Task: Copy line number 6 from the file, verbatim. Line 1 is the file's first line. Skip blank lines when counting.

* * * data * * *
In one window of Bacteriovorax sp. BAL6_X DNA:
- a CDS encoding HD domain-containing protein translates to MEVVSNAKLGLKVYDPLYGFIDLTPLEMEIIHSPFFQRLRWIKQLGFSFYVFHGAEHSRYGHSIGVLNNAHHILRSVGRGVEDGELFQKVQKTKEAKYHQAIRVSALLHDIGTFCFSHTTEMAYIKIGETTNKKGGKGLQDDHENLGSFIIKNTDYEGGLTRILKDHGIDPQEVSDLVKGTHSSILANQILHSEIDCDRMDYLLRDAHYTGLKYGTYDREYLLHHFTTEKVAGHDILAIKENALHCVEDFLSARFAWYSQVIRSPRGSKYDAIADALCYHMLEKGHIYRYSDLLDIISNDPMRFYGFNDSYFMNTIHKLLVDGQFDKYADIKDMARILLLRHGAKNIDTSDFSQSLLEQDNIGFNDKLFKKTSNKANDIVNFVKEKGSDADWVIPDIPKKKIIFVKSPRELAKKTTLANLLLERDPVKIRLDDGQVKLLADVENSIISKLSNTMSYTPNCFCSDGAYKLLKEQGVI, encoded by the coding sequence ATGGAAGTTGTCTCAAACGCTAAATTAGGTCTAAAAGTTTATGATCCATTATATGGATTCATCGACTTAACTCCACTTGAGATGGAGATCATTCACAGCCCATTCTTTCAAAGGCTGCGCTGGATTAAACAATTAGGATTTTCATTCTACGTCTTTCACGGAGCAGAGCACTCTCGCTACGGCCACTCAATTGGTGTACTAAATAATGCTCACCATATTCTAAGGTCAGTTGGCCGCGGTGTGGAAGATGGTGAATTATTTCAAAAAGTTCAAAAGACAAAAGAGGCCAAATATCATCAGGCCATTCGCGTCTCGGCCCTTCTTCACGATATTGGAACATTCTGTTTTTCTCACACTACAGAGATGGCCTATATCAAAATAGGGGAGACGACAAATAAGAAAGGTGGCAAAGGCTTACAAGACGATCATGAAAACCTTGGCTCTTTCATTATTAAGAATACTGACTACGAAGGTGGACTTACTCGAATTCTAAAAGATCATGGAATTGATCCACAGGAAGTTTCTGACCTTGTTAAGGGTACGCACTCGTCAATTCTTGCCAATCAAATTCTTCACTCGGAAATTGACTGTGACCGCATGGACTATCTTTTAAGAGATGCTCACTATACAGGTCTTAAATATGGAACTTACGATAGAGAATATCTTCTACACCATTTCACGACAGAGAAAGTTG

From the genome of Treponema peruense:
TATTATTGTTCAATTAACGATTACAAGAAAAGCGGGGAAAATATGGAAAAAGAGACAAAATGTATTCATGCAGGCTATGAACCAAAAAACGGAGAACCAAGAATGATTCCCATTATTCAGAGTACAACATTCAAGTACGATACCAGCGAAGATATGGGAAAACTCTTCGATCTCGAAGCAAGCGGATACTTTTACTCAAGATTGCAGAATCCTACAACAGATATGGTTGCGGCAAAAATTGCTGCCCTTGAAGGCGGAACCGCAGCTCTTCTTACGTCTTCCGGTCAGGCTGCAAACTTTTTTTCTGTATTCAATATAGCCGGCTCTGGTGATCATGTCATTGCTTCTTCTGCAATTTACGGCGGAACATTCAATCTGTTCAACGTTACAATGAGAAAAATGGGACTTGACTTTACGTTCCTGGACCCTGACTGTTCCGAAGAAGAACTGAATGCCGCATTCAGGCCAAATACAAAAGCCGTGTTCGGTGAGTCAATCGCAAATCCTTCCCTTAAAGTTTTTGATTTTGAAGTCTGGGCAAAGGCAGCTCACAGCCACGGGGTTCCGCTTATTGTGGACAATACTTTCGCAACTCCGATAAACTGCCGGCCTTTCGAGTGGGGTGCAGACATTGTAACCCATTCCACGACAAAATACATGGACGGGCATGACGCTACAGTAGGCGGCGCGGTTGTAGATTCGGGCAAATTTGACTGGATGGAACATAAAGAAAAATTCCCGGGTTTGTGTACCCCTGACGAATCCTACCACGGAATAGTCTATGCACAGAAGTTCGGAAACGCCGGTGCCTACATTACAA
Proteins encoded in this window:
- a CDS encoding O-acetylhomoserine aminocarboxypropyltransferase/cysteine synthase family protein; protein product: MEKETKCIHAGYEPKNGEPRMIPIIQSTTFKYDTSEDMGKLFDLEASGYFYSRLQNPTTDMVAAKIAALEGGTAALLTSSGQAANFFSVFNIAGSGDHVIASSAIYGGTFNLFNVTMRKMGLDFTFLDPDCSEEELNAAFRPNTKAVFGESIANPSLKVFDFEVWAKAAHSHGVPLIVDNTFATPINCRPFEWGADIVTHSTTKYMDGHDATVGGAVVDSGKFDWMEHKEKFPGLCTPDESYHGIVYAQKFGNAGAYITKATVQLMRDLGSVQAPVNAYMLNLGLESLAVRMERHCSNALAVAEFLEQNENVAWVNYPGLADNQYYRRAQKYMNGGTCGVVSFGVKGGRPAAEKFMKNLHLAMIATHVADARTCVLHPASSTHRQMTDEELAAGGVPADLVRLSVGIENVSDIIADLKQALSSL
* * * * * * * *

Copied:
- a CDS encoding O-acetylhomoserine aminocarboxypropyltransferase/cysteine synthase family protein; protein product: MEKETKCIHAGYEPKNGEPRMIPIIQSTTFKYDTSEDMGKLFDLEASGYFYSRLQNPTTDMVAAKIAALEGGTAALLTSSGQAANFFSVFNIAGSGDHVIASSAIYGGTFNLFNVTMRKMGLDFTFLDPDCSEEELNAAFRPNTKAVFGESIANPSLKVFDFEVWAKAAHSHGVPLIVDNTFATPINCRPFEWGADIVTHSTTKYMDGHDATVGGAVVDSGKFDWMEHKEKFPGLCTPDESYHGIVYAQKFGNAGAYITKATVQLMRDLGSVQAPVNAYMLNLGLESLAVRMERHCSNALAVAEFLEQNENVAWVNYPGLADNQYYRRAQKYMNGGTCGVVSFGVKGGRPAAEKFMKNLHLAMIATHVADARTCVLHPASSTHRQMTDEELAAGGVPADLVRLSVGIENVSDIIADLKQALSSL